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Anoushka Takla's fourth graders seek to answer the question: "What happens to our trash over time?"

Could you describe the kelp forest food web as a system?

What kinds of everyday objects contain carbon? This introductory activity will help you get it straight!

How does the finite amount of carbon on this planet move around in the environment, from one place to another?

Can you create a model of how carbon flows between the biosphere, hydrosphere, atmosphere, and lithosphere?

By building an edible polyp, you'll learn about coral anatomy and discover if it's a plant or an animal.

Where are our rainforests? Why are they there?

Where IS all of our planet's water stored?

Learn about adaptation by creating an insect that can survive in a specific habitat!

In this inquiry-based activity, students test different materials to see which is best to clean up an oil spill.

In this role-playing skit your students will describe the various processes of the water cycle in the Amazon.

How much of outer space is just space?

Do you know the relative sizes of the planets in our solar system? Put yourself to the test with some Play-doh.

Featuring over 40 activities, this guide will get your students outside throughout the year!

Learn about what macroinvertebrates live in your school yard!

Show off your Manor, and make it more appealing to a diversity of macroinvertebrates!

You may know your zodiac sign, but do you know your birthday stars?

Students will practice being Earth to learn about how our orbit affects what we see.

This interactive lesson will demonstrate the difference between "rotation" and "orbit."

This interactive activity will demonstrate why some planets look like they are traveling backwards.

Learn about the phases of the moon with this tactile activity!

What types of natural resources are used to make the objects we use in everyday life? Play bingo to find out!

Through scientific sketching, you can identify patterns in traits shared by a species and get to know variation.

Have you ever wondered how scientists answer questions about the world around them?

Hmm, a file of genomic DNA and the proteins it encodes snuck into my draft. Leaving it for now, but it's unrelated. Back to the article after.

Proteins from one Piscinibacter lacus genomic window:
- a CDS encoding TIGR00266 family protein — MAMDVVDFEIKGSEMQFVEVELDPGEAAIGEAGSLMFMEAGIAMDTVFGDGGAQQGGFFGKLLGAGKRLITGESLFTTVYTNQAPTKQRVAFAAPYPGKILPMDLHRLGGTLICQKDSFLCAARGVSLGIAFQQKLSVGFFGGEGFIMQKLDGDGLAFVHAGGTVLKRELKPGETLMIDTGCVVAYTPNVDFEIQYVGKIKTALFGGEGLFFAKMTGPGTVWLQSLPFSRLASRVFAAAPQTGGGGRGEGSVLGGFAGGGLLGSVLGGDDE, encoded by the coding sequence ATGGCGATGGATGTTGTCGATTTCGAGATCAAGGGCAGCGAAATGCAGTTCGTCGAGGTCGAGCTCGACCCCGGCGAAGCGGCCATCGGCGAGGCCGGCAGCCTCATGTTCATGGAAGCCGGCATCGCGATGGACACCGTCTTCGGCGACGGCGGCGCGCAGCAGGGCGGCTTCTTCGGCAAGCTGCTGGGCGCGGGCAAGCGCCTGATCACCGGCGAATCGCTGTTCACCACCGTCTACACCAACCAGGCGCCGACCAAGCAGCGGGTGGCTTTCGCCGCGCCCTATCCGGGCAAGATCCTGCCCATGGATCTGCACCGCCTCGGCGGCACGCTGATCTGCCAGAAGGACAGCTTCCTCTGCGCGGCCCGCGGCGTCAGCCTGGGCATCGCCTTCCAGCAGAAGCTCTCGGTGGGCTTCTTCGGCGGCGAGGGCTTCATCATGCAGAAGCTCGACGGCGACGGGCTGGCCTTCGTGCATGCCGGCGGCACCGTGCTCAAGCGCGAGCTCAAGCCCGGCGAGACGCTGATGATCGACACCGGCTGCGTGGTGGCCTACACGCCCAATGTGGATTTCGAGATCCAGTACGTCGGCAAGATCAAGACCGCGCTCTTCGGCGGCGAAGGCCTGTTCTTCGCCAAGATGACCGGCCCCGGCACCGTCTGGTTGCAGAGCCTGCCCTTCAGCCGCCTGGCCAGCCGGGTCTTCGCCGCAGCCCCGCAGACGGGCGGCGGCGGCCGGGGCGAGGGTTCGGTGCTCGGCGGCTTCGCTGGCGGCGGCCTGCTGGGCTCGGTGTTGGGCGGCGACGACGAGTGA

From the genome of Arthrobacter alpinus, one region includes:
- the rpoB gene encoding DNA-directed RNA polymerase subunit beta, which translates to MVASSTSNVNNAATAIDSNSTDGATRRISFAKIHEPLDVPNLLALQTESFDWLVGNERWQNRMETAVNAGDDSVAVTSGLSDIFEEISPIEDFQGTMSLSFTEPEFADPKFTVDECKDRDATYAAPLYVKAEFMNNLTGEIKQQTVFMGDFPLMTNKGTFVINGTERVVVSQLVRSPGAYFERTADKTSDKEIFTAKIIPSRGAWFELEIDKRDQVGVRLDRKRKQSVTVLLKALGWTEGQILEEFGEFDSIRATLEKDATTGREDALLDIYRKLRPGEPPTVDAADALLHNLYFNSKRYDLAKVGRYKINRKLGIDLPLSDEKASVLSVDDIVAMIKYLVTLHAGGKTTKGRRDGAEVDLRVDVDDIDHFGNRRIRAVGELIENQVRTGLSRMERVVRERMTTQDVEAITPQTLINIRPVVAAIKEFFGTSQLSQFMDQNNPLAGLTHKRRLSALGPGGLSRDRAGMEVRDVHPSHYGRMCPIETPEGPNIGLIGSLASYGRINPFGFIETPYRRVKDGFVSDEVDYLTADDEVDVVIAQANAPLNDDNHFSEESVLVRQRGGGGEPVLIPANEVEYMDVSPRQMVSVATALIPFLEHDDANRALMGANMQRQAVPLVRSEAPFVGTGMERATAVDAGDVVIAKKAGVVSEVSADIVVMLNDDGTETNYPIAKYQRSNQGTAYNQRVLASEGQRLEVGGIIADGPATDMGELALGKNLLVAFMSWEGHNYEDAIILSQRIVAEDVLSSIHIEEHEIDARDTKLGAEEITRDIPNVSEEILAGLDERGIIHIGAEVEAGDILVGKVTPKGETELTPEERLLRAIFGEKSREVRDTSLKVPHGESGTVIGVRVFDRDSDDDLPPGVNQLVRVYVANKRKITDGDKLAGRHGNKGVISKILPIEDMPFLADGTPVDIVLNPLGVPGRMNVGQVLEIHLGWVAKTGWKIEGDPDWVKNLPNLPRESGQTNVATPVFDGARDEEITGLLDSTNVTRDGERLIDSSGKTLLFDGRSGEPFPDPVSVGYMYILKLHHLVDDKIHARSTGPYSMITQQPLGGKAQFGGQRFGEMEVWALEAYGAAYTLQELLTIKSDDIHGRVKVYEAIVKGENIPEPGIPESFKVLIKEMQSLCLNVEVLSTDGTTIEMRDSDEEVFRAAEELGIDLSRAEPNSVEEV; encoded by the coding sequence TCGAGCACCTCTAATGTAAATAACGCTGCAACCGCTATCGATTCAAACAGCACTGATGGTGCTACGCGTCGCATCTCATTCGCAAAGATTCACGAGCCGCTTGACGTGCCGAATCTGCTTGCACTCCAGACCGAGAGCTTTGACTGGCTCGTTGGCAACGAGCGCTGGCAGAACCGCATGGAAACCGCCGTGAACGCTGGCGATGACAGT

By conducting a survey of an outdoor environment, students will design solutions for preventing marine debris.

Why does some trash change, while other garbage stays the same?

Want to play a board game to learn about rock formation? Explore geologic processes, fast and slow.

Let's compare the different objects in outer space!

Discover the part of the leaf that allows for gas exchange!

Learn what it takes to develop, grow and consume some of the foods and water we need.

Using a model, students will construct explanations for one of the reasons why fish populations are declining.

Students will explore tectonic plate boundaries and different types of seismic waves generated by earthquakes.

Track the sun's position to learn the cardinal directions.

How does the digestive system of a zebra differ from that of a buffalo?

How much freshwater was used to produce your meal today?

What are the problems associated with burning fossil fuels?

What are the consequences of mining for fossil fuels?

By sorting our waste into different bins, we can make a huge impact.

Explore seaweed and learn about this important producer in this hands-on, culinary activity!

Investigate why flowers have different shapes and colors.

Ask questions about the light phenomenon called refraction while you explore the Academy exhibits!

Learn how you and your students can help protect primates.

Students will learn about real-world issues involved in making conservation plans to save endangered species.

Erica Katz's fifth graders seek to answer the question: "Why does the moon look different on different days?"

Students receive their science notebooks and take the time to make them their own.

Students peruse sample pages from the notebooks of many different scientists.

Expand your vocabulary in this creative brainstorming activity.

Students draw their idea of "a scientist doing science."

What are some strategies for allowing your students to share the content in their science notebooks?

Students insert a Table of Contents, number the pages, and complete their first reflective entry.

What makes a good scientific sketch? You can teach this lesson even if you think you can't draw!

Use "windowpanes" to take stock of materials at the beginning of an investigative unit.

Lay the foundation for sketching by explicitly teaching the following techniques.

Chew, Bite, Chop into a yummy lesson!

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